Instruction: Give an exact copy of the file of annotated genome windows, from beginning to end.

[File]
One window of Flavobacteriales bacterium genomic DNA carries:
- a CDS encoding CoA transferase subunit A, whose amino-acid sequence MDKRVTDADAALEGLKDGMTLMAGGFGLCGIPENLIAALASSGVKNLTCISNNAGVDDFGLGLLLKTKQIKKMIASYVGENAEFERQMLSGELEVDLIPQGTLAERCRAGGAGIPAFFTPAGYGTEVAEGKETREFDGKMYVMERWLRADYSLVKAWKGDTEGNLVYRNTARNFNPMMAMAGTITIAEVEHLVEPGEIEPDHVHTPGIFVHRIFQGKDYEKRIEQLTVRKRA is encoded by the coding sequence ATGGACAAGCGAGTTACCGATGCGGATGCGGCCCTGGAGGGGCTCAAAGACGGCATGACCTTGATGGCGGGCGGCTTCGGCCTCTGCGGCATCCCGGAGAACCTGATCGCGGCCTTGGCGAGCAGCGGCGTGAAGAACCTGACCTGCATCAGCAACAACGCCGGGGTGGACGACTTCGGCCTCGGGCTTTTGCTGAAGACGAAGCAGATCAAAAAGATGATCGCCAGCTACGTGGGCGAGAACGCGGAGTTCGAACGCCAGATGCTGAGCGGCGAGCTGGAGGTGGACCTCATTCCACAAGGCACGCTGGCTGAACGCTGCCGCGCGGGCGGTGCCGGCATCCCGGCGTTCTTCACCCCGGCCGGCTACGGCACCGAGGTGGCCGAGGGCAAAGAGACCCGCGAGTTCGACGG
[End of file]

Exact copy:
One window of Flavobacteriales bacterium genomic DNA carries:
- a CDS encoding CoA transferase subunit A, whose amino-acid sequence MDKRVTDADAALEGLKDGMTLMAGGFGLCGIPENLIAALASSGVKNLTCISNNAGVDDFGLGLLLKTKQIKKMIASYVGENAEFERQMLSGELEVDLIPQGTLAERCRAGGAGIPAFFTPAGYGTEVAEGKETREFDGKMYVMERWLRADYSLVKAWKGDTEGNLVYRNTARNFNPMMAMAGTITIAEVEHLVEPGEIEPDHVHTPGIFVHRIFQGKDYEKRIEQLTVRKRA is encoded by the coding sequence ATGGACAAGCGAGTTACCGATGCGGATGCGGCCCTGGAGGGGCTCAAAGACGGCATGACCTTGATGGCGGGCGGCTTCGGCCTCTGCGGCATCCCGGAGAACCTGATCGCGGCCTTGGCGAGCAGCGGCGTGAAGAACCTGACCTGCATCAGCAACAACGCCGGGGTGGACGACTTCGGCCTCGGGCTTTTGCTGAAGACGAAGCAGATCAAAAAGATGATCGCCAGCTACGTGGGCGAGAACGCGGAGTTCGAACGCCAGATGCTGAGCGGCGAGCTGGAGGTGGACCTCATTCCACAAGGCACGCTGGCTGAACGCTGCCGCGCGGGCGGTGCCGGCATCCCGGCGTTCTTCACCCCGGCCGGCTACGGCACCGAGGTGGCCGAGGGCAAAGAGACCCGCGAGTTCGACGG